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New video shows how raid unfolded; war crimes possibly committed, U.N. says

TEL AVIV — Dramatic new video shows the moment Israeli hostages were rescued from an apartment in central Gaza, a high-risk raid that left a trail of devastation in its wake and raised fresh doubts about pressure of the United States in favor of a cease-fire.

As details of the operation emerged and freed captive Noa Argamani was released from hospital on Tuesday, the United Nations human rights office said Israeli forces and Palestinian militants may have committed war crimes in connection with the weekend raid.

In Israel, Secretary of State Antony Blinken touted positive signs after the U.N. Security Council backed a proposal by President Joe Biden for a truce between Israel and Hamas that would guarantee the release hostages still held in the enclave.

Israeli Prime Minister Benjamin Netanyahu “reaffirmed his support for this proposal,” Blinken said Tuesday morning after meeting with senior Israeli officials. He also welcomed Hamas’ support for the UN resolution, which he considered a “sign of hope.”

Hamas confirmed on Tuesday that it had provided its formal response to Egypt and Qatar, which are acting as mediators in the negotiations.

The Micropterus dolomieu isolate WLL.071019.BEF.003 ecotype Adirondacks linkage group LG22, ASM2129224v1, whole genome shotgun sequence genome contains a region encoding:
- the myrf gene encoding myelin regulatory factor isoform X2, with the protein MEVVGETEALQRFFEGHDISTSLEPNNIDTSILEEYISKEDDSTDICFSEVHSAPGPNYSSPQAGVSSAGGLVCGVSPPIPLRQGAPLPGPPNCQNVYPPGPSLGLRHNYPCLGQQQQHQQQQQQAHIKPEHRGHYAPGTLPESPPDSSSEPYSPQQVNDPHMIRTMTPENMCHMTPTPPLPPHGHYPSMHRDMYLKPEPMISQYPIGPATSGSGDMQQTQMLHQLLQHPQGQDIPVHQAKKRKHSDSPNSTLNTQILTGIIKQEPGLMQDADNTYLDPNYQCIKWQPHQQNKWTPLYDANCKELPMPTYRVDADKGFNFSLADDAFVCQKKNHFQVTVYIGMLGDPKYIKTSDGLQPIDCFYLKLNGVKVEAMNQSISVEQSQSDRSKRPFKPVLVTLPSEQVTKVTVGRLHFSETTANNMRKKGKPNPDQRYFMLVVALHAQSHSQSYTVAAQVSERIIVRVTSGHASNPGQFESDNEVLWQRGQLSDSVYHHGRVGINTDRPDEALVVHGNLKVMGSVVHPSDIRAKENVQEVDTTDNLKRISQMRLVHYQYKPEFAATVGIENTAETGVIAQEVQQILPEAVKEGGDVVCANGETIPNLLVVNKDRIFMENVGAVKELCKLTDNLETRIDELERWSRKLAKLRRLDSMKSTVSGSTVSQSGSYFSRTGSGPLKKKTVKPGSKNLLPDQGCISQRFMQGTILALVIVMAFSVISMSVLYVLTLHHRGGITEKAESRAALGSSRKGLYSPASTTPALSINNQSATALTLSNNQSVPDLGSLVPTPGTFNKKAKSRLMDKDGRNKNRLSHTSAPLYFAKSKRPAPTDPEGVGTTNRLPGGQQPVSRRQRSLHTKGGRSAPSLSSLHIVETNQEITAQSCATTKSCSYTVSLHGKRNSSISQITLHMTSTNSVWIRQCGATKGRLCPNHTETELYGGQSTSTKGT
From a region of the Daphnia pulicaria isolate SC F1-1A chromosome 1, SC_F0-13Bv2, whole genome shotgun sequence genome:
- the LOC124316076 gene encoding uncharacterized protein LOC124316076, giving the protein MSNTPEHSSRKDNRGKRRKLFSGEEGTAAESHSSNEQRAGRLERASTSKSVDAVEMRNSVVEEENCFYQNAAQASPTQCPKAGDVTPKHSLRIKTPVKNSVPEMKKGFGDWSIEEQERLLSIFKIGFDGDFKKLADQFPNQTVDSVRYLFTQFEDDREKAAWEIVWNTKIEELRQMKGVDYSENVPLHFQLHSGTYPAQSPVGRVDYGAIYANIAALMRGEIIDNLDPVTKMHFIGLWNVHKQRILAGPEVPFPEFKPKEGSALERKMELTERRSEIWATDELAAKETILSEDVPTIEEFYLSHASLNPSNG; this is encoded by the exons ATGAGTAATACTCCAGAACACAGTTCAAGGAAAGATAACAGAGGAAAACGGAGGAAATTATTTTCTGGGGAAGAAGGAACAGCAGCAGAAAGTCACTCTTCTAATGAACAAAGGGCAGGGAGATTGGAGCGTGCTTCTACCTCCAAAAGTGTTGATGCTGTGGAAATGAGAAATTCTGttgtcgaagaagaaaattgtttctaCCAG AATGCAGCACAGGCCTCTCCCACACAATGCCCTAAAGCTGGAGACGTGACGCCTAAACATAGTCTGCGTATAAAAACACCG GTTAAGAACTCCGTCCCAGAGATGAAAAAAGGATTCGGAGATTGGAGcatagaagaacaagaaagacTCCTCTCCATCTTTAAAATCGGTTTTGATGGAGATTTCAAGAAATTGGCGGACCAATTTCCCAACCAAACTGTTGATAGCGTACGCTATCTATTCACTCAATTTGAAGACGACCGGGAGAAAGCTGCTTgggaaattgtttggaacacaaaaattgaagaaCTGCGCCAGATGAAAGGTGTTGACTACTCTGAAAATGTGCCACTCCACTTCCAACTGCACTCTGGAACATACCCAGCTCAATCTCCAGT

The response contained amendments to the Israeli proposal, including a timetable for a permanent ceasefire and the complete withdrawal of Israeli troops from the Gaza Strip, a source familiar with the matter told NBC News.

Video shows hostage rescue

Police officers can be seen rushing towards a building in the Nuseirat refugee camp as explosions ring out in the video, which was captured by their helmet cameras and released by Israeli police on Monday.

After forcing the door to the apartment, they scanned an empty room with flashlights before entering what appeared to be a bedroom, where they found at least two of the hostages rescued Saturday.

Almog Meir Jan, 21, and Andrey Kozlov, 27, can be seen in the video.

Israeli forces enter apartment where hostages were being held in Gaza. via Israeli Police
Hostages protect their ears during a loud explosion inside the apartment as Israeli forces carry out the operation. via Israeli Police

The officers appear to ask the hostages their names, before Kozlov can be heard shouting: “Andrey! as both men raise their hands. Huddled together as fights appear to break out around them, Jan and Kozlov appear visibly shaken before the video cuts to their escape from the building in broad daylight.

The two men were among four hostages rescued by Israeli forces and police on Saturday, with Argamani, 26, and Shlomi Ziv, 40, also released from captivity eight months after being taken hostage in Gaza during Hamas attacks from October 7.

All four were quickly reunited with their families.

Argamani, whose boyfriend Avinatan Or is believed to still be in Hamas custody, was finally able to be with her mother, who has terminal brain cancer. For Jan, the reunion came a few hours too late, his own father having died the morning of the 21-year-old’s rescue.